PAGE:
Reverie Fair Magazine - Page 41

youth to find their voice and communicate with purpose.

When I first started directing in local community theatres, many kids expressed that there were few (if any) theatre opportunities through their after school drama programs. The chances of being cast in a production were slim, and this conundrum prevented them from gaining the valuable exposure to theatre altogether. I felt compelled to be a part of changing this.

Ultimately, the kids that I’ve had the privilege of working with inspired me to start Marquee Youth. I believed and still believe that all youth need a theatre that represents their voice and empowers them, meeting them where they’re at and getting them to the next level.

What draws you to working with children and what are the challenges?

I find their vibrant and inquisitive response to the world around them so refreshing and inspiring. Working with youth—especially in theatre—brings me such joy, and the challenges keep you on your toes, for sure.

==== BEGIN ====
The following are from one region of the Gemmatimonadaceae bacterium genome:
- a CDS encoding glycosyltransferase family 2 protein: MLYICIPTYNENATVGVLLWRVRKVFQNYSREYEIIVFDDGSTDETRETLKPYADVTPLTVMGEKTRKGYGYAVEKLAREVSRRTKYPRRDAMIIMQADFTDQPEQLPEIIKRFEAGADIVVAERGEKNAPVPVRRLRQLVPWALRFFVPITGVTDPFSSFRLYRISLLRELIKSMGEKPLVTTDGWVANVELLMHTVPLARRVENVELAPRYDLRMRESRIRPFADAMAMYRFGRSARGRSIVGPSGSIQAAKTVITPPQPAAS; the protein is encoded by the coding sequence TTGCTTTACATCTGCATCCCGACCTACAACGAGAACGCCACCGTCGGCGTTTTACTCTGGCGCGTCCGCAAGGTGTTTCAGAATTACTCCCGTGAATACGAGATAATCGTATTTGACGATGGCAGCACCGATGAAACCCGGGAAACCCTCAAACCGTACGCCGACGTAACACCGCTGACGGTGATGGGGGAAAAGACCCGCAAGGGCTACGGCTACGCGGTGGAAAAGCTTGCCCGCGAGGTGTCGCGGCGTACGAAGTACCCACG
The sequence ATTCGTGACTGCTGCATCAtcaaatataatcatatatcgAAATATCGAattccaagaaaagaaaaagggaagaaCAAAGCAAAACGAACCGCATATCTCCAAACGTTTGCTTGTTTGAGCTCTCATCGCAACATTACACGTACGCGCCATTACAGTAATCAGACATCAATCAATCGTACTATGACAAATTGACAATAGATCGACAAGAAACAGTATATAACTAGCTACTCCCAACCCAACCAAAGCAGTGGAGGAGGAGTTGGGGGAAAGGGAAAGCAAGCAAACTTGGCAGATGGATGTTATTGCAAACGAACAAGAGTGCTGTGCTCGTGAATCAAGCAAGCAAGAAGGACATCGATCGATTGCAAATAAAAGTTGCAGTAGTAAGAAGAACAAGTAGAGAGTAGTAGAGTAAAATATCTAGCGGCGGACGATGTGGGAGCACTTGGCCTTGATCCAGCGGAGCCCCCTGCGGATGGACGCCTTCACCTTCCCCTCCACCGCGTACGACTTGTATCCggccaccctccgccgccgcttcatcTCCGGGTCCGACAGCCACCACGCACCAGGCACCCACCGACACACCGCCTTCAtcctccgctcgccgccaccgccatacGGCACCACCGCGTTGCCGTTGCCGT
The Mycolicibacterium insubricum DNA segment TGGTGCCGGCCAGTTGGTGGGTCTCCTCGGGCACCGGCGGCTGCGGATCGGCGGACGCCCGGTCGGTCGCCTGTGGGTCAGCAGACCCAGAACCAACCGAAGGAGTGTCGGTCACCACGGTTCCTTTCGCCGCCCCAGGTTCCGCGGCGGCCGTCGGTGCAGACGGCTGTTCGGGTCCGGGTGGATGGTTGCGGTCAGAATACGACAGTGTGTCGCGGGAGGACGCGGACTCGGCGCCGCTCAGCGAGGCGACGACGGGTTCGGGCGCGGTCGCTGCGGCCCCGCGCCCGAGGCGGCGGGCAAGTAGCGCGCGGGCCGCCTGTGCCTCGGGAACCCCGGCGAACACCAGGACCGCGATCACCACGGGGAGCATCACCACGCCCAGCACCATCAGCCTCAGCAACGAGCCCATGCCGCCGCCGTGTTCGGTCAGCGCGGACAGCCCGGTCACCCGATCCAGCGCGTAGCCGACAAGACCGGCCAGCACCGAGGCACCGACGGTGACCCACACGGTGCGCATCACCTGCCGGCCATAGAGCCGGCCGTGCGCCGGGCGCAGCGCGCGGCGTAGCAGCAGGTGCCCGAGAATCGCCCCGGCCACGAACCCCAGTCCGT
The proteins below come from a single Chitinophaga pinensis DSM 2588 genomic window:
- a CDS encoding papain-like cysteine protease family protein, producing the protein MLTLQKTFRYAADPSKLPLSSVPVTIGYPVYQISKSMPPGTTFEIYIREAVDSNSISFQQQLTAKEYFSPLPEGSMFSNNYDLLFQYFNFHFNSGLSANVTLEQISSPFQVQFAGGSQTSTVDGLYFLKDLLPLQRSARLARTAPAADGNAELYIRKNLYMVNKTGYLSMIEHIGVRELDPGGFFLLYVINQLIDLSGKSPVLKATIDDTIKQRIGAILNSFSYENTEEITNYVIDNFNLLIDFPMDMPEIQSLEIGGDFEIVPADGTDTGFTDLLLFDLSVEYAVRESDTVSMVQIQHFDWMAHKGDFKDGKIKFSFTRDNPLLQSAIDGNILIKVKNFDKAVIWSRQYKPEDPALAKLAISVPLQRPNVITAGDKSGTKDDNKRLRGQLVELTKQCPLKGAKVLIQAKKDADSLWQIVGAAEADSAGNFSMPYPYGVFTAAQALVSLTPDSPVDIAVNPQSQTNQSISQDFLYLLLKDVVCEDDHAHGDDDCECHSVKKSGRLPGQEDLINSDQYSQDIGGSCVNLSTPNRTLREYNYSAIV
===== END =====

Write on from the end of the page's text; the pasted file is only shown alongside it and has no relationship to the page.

How is Marquee different from other theatre companies?

What distinguishes Marquee from other theatre companies is that we offer quality theatre opportunities to all youth, regardless of experience or skill level. We have levels of instruction and mentorship, from professional teaching artists to talented high school interns that work well with youth, so kids are supported at every level. Another

distinguishing factor is that Marquee values giving back to the community by partnering with charitable organizations. As part of our mission, we encourage cast families to delve deeper into the stories told onstage and apply them by serving the community in a relevant way. Some of the charitable organizations we’ve been fortunate to serve through show- inspired service projects include Mooseheart, Lazarus House, Marklund Homes, and Northern Illinois Food Bank.

In what ways do you think theatre helps children?

I think theatre has many benefits. Besides providing a great creative outlet where kids can get out of their shells to flesh out their characters, theatre helps children develop voice and purpose in a way that allows them to feel like a valued member of the group. Studies show that the critical thinking and soft skills gained from theatre are useful in every aspect of life, from personal to work and everything in between. And whether you’re on stage or on the other side of the footlights, theatre is a humanizing art that can change us for the better.

The Play's the Thing

©Luciano Bilotti